Abstract: Case Reports |


Soophia Khan, MD*; Dinko Naydenov, MD
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St. John's Mercy Medical Center, St. Louis University, St. Louis, MO


Chest. 2008;134(4_MeetingAbstracts):c5001. doi:10.1378/chest.134.4_MeetingAbstracts.c5001
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INTRODUCTION: Spontaneous splenic rupture (SSR) is a rare but potentially life threatening condition demanding rapid diagnosis and treatment.

CASE PRESENTATION: 72-year-old Caucasian female with history of chronic obstructive pulmonary disease (COPD), hypertension and hypothyroidism presented to an outside hospital with complaints of shortness of breath and cough. She was treated for COPD exacerbation and community acquired pneumonia with steroids, bronchodilators and antibiotics. During the second day of her hospital stay she complained of chest pain and her electrocardiogram was suggestive of non-ST elevation myocardial infarction. Patient was then transferred to our facility for further management. She was given Lovenox 75 milligrams twice a day as a part of her treatment for ACS. On fourth hospital day she was found to be hypotensive with blood pressure 60/40 millimeters of mercury and was transferred to intensive care unit. Laboratory data revealed white cell count 25,000 per cubic millimeter, hemoglobin 9.8 grams per deciliter (gm/dl), hematocrit 29%, platelet count 170,000 per microliter, lactic acid 7.2 millimoles per liter, PT 18 seconds, INR 1.6, PTT 39 seconds. Differential diagnosis included septic and cardiogenic shock. She was fluid resuscitated, started on vasopressors for cardiovascular support and intubated for increase work of breathing. Six hours later hemoglobin and hematocrit dropped to 5.5 gm/dl and 15.9%. Suspected hemorrhagic shock was treated with packed red blood cells (PRBC) and fresh frozen plasma (FFP) transfusions. Computed Tomography (CT) Abdomen/Pelvis with oral contrast showed bilateral rectus sheath hematomas and large collection of intra-abdominal fluid/blood. Emergent exploratory laparotomy was performed and 4.5 liters of blood was evacuated from the peritoneal cavity. Spleen was found to be ruptured and splenectomy was performed with good control of the hemorrhage. Rectus sheath hematomas were evacuated. Pathologic examination of the spleen revealed a normal size spleen (126gm) with capsular disruption, areas of focal congestion, and no specific pathologic change. Patient's condition improved and she was eventually discharged to a rehabilitation facility.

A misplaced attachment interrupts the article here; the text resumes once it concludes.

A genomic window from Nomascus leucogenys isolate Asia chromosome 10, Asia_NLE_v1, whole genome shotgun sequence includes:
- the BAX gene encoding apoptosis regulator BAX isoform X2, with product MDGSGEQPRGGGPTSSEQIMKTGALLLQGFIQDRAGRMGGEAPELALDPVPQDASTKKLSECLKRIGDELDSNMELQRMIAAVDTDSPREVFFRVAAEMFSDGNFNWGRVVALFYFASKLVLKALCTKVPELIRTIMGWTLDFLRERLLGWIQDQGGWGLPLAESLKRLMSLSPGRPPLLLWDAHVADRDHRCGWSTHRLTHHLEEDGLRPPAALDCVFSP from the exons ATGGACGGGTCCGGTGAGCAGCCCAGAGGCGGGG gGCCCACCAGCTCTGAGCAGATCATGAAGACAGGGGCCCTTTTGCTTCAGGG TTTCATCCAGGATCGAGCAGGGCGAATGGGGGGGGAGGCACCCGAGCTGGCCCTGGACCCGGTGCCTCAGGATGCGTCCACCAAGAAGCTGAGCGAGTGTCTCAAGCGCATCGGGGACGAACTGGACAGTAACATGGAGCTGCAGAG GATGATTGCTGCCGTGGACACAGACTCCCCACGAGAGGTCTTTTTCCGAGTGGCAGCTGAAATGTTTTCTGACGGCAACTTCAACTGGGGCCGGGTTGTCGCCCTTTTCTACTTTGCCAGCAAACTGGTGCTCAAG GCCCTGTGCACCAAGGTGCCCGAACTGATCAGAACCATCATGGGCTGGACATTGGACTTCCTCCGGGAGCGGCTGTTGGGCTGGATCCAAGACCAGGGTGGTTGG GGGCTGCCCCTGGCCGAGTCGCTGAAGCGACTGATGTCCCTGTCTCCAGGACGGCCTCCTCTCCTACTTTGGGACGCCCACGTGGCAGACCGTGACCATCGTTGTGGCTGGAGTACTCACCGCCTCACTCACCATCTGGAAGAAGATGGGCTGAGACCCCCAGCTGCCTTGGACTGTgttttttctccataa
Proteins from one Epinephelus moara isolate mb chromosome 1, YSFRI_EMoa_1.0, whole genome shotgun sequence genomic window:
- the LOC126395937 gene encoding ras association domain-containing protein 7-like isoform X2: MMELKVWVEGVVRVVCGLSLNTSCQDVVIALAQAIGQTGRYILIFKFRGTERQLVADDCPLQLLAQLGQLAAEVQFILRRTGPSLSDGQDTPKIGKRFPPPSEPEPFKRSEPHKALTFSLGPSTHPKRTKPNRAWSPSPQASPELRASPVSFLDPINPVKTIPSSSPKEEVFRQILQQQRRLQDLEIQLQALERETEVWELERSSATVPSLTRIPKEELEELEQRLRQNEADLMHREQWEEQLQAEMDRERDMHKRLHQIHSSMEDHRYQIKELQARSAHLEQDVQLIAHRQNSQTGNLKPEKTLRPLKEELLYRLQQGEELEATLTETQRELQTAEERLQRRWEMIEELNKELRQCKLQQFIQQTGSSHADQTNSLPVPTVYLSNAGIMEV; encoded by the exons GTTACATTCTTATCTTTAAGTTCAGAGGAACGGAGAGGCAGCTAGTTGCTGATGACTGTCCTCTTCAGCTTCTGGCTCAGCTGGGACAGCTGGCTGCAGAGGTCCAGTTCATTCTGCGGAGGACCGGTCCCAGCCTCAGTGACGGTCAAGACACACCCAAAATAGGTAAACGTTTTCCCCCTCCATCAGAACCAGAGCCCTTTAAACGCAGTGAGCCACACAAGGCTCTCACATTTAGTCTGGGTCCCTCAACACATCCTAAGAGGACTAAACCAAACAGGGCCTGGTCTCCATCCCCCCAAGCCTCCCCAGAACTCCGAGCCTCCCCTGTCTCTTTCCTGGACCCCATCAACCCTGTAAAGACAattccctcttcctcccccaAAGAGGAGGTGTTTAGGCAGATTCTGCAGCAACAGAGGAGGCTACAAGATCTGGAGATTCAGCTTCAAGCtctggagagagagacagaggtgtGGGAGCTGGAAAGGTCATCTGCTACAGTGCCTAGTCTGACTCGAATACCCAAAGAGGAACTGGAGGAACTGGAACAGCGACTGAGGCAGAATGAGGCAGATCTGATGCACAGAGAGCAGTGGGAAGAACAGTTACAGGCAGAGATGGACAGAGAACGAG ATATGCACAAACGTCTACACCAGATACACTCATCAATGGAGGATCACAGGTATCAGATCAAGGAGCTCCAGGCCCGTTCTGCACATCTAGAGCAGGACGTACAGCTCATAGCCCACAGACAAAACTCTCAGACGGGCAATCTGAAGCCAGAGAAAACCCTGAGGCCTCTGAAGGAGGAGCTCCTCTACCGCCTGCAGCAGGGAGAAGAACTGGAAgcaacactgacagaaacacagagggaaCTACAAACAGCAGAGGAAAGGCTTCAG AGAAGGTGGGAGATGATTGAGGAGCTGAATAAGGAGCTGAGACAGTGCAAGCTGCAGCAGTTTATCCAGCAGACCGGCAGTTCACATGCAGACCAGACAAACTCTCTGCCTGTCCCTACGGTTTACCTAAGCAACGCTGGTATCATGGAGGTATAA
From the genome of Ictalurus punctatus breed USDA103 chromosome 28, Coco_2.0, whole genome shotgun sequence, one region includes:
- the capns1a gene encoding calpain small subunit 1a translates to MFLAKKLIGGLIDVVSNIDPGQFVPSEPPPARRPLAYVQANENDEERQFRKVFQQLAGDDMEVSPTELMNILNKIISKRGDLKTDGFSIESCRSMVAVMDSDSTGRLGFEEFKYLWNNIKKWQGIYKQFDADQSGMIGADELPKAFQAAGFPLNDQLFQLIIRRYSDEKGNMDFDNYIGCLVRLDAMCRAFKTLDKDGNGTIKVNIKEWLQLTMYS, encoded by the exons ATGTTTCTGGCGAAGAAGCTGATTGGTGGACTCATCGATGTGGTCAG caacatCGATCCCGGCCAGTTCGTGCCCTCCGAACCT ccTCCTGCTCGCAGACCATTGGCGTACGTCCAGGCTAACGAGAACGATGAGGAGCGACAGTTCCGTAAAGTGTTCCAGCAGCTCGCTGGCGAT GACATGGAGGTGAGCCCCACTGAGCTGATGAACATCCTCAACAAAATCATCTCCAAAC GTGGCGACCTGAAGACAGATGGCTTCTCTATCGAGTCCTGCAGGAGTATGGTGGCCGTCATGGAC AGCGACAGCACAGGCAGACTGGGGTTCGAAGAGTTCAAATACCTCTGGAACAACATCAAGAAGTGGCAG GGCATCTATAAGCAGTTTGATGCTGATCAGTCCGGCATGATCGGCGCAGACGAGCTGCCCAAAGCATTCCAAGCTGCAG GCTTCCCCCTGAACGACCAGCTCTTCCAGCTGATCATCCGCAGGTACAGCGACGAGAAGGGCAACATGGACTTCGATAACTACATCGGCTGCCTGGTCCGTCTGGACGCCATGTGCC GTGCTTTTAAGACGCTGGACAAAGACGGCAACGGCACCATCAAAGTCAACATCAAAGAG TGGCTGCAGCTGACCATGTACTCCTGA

DISCUSSIONS: Spontaneous splenic rupture unlike traumatic splenic rupture is a rare and thus a less recognized clinical entity. Orloff and Peskin (1) identified four criteria that define spontaneous splenic rupture: no history of trauma, no perisplenic adhesions suggestive of previous trauma, the absence of disease that affects the spleen itself and normal microscopic and macroscopic appearance of spleen. Negative serology for viral antibody titers suggestive of recent infection with types that affect spleen was added as a fifth criterion. Our patient fulfilled first four criteria, however viral serologies were not obtained. Many theories have been postulated to explain SSR that occurs in the absence of disease or trauma. A sudden increase in intra-abdominal pressure associated with exercise, coughing, or vomiting have been implicated as a potential cause of SSR. In our patient the cough was mild and intermittent. Splenic rupture typically manifests as abdominal pain and/or a falling hematocrit or shock. Laparotomy remains the diagnostic gold standard. CT scan is 89 to 96% sensitive and can more precisely localize the bleeding, however, in this case report the CT scan did not show splenic rupture but it did reveal bilateral rectus sheath hematomas and large amount of intra-abdominal fluid/blood. There are separate case reports of either abdominal wall hematoma or spontaneous splenic rupture where low molecular weight heparin (LMWH) was the only identifiable risk factor. In our case report both of these conditions were coexistent and no risk factor other than lovenox therapy could be identified.

CONCLUSION: This case reminds us that high index of suspicion is prudent to recognize spontaneous splenic rupture as a cause of shock in a patient on LMWH therapy.

DISCLOSURE: Soophia Khan, No Financial Disclosure Information; No Product/Research Disclosure Information

Monday, October 27, 2008

4:15 PM - 5:45 PM


Orloff MJ, Peskin GW:Spontaneous rupture of normal spleen.Int Abs Surg1958;106:1–11
Chest1995;108:266–68. [CrossRef]




Orloff MJ, Peskin GW:Spontaneous rupture of normal spleen.Int Abs Surg1958;106:1–11
Chest1995;108:266–68. [CrossRef]
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